Harvard Law School’s Animal Law & Policy Clinic (Clinic) submitted a petition on June 9 to the USDA’s Food Safety and Inspection Service (FSIS), urging it to adopt a labeling approach for the emerging category of cell-based meat and poultry that “does not overly restrict speech and that respects the First Amendment.” In its response of July 23, FSIS indicates that it considers the document a request for future rulemaking.
The petition indicates that the Clinic “focuses on high-impact opportunities to improve the treatment of animals through litigation, policy analysis and applied academic research.” From this perspective, the Clinic views development of these technologies as just such an opportunity, and it advocates adoption of labeling policies that would appear to facilitate widespread public acceptance of these products. More specifically, the Clinic maintains that there is no need for the development of new regulatory standards of identity in this area, that such products should be allowed to be labeled with traditional nomenclature such as “hamburger,” and that additional labeling disclosure should not be required absent compositional differences in the finished product or additional food safety risk.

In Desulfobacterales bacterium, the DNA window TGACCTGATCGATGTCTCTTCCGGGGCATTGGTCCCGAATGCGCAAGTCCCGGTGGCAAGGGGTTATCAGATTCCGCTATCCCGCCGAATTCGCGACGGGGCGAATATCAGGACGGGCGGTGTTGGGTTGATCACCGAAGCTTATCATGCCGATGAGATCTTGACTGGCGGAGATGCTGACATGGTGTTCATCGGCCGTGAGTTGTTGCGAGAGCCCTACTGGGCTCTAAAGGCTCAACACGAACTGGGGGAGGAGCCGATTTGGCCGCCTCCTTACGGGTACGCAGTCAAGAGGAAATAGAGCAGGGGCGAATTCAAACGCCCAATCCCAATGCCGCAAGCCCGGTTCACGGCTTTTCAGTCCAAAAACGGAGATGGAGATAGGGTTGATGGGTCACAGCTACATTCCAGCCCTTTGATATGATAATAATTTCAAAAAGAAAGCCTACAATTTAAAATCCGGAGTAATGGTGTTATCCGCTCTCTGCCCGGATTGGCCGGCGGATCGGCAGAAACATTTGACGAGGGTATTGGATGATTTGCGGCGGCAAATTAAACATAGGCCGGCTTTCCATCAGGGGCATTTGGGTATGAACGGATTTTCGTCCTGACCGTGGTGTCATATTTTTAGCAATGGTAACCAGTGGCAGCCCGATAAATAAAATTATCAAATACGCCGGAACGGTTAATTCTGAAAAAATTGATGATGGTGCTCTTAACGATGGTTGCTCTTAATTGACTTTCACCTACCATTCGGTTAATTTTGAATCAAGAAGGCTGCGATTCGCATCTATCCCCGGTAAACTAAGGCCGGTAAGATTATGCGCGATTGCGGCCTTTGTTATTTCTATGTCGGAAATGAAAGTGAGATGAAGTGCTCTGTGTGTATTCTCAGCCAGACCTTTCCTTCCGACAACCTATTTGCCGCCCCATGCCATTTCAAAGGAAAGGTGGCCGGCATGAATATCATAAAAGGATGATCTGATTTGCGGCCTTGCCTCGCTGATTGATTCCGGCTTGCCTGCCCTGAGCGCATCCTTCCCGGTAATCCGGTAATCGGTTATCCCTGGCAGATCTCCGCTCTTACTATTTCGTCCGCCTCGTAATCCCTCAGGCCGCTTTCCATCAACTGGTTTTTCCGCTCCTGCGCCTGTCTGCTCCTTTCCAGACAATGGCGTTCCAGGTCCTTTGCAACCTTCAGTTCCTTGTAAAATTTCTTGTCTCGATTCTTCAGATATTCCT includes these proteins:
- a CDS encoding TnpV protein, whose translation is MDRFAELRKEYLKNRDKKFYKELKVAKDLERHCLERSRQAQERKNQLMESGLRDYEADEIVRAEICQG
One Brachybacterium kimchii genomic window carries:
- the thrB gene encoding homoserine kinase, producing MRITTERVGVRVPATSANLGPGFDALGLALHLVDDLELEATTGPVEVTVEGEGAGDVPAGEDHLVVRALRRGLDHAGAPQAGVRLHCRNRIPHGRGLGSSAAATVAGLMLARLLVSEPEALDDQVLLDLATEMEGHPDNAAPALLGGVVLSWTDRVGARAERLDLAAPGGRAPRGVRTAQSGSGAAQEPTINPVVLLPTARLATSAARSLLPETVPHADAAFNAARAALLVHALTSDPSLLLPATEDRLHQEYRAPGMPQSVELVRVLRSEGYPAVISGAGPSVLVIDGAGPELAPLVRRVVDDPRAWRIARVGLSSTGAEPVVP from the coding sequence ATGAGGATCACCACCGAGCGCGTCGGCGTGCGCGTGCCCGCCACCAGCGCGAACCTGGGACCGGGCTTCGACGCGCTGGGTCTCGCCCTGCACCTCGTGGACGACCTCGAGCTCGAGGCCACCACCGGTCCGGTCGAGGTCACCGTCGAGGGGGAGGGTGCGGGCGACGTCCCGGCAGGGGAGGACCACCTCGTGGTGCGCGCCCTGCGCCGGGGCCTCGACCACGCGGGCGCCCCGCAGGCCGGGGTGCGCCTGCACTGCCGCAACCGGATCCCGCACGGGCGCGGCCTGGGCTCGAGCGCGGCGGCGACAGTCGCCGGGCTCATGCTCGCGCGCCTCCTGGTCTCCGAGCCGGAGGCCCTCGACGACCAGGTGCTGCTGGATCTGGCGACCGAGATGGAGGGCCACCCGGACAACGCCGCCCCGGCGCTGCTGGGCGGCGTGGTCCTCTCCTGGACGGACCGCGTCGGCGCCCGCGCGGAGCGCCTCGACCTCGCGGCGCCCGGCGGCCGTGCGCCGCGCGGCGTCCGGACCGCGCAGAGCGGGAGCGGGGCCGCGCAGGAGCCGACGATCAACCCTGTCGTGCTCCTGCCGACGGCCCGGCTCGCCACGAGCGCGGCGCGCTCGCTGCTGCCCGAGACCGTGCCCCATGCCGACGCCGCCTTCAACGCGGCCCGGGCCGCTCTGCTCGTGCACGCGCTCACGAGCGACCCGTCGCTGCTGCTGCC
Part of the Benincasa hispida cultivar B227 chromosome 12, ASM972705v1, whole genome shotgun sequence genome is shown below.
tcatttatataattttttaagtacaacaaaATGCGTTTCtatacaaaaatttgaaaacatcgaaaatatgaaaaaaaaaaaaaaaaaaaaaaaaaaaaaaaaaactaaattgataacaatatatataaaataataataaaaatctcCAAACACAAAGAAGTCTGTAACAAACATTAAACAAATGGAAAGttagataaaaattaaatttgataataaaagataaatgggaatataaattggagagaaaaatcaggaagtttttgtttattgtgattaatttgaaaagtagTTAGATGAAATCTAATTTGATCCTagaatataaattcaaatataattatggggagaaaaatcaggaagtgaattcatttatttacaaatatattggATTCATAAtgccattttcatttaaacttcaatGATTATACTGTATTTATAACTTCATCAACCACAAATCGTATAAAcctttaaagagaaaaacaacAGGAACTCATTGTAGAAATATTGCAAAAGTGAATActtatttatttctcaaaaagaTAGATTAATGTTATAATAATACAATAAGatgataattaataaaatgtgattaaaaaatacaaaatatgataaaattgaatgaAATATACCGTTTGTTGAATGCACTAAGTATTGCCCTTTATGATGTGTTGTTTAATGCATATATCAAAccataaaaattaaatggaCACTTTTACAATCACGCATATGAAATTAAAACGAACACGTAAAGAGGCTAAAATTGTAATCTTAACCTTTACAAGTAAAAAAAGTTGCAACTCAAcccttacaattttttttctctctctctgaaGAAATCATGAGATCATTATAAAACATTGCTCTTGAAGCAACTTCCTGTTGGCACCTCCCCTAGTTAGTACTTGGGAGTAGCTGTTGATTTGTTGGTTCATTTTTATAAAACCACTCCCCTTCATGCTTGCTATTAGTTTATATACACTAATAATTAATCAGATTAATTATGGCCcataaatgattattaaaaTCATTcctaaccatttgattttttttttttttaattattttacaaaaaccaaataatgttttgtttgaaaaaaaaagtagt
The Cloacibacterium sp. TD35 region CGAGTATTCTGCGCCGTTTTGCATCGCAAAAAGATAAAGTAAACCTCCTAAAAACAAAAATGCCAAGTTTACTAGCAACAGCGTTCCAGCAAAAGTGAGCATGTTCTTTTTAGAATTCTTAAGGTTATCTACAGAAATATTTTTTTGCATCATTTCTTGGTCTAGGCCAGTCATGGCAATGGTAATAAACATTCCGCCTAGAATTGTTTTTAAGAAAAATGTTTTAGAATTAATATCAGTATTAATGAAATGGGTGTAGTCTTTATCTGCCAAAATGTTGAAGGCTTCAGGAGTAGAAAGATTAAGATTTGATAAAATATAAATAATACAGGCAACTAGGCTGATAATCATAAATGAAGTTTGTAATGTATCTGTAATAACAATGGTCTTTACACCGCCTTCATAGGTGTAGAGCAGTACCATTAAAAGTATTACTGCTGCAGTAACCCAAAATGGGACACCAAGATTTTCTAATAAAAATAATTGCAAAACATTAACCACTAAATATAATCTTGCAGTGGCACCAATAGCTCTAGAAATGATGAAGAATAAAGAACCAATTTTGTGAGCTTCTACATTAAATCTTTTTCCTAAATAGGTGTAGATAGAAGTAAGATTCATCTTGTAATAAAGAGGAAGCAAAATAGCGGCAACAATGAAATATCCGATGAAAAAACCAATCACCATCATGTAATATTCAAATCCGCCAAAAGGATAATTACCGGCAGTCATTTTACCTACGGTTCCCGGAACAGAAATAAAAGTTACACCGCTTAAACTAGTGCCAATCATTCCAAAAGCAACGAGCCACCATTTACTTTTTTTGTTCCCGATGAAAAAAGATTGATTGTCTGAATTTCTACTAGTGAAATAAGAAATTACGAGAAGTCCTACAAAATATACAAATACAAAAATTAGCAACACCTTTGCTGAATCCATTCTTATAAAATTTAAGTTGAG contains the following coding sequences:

Although the first two elements of the request are not surprising, the third is more aggressive. Without directly saying so, the petition strongly suggests that the government would not have a legal basis for requiring that a given pound of hamburger be labeled as cell-based unless it failed to meet such a standard. In doing so, it does a fair amount of constitutional saber rattling in support of a broad reading of the concept of commercial free speech. How this line of argument can best be reconciled with the occasional vagaries of FSIS’s prior label approval process—or with the concept of the Consumer’s Right to Know that has so animated other labeling issues of recent interest, such as mandatory disclosure of bioengineered ingredients—remains to be seen as the rulemaking process in this area unfolds.
Substance aside, the existence and submission or the petition itself is noteworthy, since one does not often see the words Harvard Law School and FSIS included in the same sentence. This suggests that the particular issue has resonated within a larger community than the one normally engaged in debates over meat and poultry regulation, a reality that is certain to persist.